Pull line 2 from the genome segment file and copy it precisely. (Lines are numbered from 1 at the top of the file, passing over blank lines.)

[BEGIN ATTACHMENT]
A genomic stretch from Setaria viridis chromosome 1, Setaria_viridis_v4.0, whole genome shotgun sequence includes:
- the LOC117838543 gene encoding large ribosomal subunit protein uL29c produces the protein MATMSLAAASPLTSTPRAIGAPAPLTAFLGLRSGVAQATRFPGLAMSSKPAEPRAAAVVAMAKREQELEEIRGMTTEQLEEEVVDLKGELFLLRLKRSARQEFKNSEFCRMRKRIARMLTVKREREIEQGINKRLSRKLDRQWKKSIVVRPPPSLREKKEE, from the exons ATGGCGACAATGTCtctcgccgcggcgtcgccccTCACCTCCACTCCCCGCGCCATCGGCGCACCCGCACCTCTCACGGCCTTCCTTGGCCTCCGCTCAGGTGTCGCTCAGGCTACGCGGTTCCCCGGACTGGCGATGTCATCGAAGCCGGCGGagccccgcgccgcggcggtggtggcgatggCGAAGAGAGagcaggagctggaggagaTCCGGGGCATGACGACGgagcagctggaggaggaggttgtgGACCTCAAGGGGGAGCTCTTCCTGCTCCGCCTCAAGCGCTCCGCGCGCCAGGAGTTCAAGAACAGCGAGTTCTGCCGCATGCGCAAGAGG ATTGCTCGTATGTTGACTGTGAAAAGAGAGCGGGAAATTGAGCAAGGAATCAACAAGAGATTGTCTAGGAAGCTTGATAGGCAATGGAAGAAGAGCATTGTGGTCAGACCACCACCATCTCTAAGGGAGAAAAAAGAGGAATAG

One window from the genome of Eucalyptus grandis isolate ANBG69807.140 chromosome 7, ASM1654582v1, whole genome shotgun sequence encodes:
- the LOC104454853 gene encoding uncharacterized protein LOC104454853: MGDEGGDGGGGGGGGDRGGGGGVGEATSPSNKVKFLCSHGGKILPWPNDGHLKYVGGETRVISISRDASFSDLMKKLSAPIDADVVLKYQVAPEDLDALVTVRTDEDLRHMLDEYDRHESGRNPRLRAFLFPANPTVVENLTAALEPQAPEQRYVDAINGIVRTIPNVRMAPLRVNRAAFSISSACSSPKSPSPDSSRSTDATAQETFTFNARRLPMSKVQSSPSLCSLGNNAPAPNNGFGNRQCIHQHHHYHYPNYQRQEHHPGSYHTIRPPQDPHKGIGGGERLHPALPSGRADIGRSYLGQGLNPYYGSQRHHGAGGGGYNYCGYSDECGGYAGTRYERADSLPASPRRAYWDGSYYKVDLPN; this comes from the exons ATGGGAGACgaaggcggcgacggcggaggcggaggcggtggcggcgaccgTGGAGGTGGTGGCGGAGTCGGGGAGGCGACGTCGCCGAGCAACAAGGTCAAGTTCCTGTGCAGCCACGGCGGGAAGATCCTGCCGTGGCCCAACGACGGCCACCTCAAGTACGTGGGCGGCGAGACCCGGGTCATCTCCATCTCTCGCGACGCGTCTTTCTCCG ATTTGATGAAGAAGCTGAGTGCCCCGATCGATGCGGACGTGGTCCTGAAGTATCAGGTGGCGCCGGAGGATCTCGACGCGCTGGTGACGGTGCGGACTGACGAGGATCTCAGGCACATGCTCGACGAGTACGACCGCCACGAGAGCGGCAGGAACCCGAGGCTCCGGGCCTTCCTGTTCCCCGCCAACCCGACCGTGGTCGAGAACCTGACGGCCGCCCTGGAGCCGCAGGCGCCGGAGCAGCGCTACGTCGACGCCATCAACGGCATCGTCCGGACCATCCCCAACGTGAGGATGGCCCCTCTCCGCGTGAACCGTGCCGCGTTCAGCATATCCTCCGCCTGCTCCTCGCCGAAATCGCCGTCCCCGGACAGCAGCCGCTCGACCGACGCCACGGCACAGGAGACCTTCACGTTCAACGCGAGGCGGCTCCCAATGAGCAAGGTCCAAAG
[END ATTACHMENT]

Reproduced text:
- the LOC117838543 gene encoding large ribosomal subunit protein uL29c produces the protein MATMSLAAASPLTSTPRAIGAPAPLTAFLGLRSGVAQATRFPGLAMSSKPAEPRAAAVVAMAKREQELEEIRGMTTEQLEEEVVDLKGELFLLRLKRSARQEFKNSEFCRMRKRIARMLTVKREREIEQGINKRLSRKLDRQWKKSIVVRPPPSLREKKEE, from the exons ATGGCGACAATGTCtctcgccgcggcgtcgccccTCACCTCCACTCCCCGCGCCATCGGCGCACCCGCACCTCTCACGGCCTTCCTTGGCCTCCGCTCAGGTGTCGCTCAGGCTACGCGGTTCCCCGGACTGGCGATGTCATCGAAGCCGGCGGagccccgcgccgcggcggtggtggcgatggCGAAGAGAGagcaggagctggaggagaTCCGGGGCATGACGACGgagcagctggaggaggaggttgtgGACCTCAAGGGGGAGCTCTTCCTGCTCCGCCTCAAGCGCTCCGCGCGCCAGGAGTTCAAGAACAGCGAGTTCTGCCGCATGCGCAAGAGG ATTGCTCGTATGTTGACTGTGAAAAGAGAGCGGGAAATTGAGCAAGGAATCAACAAGAGATTGTCTAGGAAGCTTGATAGGCAATGGAAGAAGAGCATTGTGGTCAGACCACCACCATCTCTAAGGGAGAAAAAAGAGGAATAG